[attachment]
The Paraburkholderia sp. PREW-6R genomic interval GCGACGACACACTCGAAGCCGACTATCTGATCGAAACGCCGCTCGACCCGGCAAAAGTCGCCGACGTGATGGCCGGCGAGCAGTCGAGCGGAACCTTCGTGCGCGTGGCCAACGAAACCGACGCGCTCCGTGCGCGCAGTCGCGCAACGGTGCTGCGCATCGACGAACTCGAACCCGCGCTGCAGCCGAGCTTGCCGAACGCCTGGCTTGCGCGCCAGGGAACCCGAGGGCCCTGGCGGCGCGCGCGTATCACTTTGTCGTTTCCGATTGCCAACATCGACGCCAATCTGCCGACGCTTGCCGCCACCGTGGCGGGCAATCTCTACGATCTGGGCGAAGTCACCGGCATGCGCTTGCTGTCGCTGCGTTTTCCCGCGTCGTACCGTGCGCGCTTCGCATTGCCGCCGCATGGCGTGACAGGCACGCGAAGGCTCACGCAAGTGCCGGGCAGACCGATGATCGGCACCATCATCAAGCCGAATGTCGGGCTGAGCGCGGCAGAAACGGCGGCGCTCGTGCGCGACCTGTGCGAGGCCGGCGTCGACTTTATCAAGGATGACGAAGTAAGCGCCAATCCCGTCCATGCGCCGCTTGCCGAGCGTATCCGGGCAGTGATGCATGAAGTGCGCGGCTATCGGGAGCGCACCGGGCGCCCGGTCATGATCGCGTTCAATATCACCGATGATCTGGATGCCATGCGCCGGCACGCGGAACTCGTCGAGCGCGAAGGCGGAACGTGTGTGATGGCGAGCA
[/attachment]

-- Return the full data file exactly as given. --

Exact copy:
The Paraburkholderia sp. PREW-6R genomic interval GCGACGACACACTCGAAGCCGACTATCTGATCGAAACGCCGCTCGACCCGGCAAAAGTCGCCGACGTGATGGCCGGCGAGCAGTCGAGCGGAACCTTCGTGCGCGTGGCCAACGAAACCGACGCGCTCCGTGCGCGCAGTCGCGCAACGGTGCTGCGCATCGACGAACTCGAACCCGCGCTGCAGCCGAGCTTGCCGAACGCCTGGCTTGCGCGCCAGGGAACCCGAGGGCCCTGGCGGCGCGCGCGTATCACTTTGTCGTTTCCGATTGCCAACATCGACGCCAATCTGCCGACGCTTGCCGCCACCGTGGCGGGCAATCTCTACGATCTGGGCGAAGTCACCGGCATGCGCTTGCTGTCGCTGCGTTTTCCCGCGTCGTACCGTGCGCGCTTCGCATTGCCGCCGCATGGCGTGACAGGCACGCGAAGGCTCACGCAAGTGCCGGGCAGACCGATGATCGGCACCATCATCAAGCCGAATGTCGGGCTGAGCGCGGCAGAAACGGCGGCGCTCGTGCGCGACCTGTGCGAGGCCGGCGTCGACTTTATCAAGGATGACGAAGTAAGCGCCAATCCCGTCCATGCGCCGCTTGCCGAGCGTATCCGGGCAGTGATGCATGAAGTGCGCGGCTATCGGGAGCGCACCGGGCGCCCGGTCATGATCGCGTTCAATATCACCGATGATCTGGATGCCATGCGCCGGCACGCGGAACTCGTCGAGCGCGAAGGCGGAACGTGTGTGATGGCGAGCA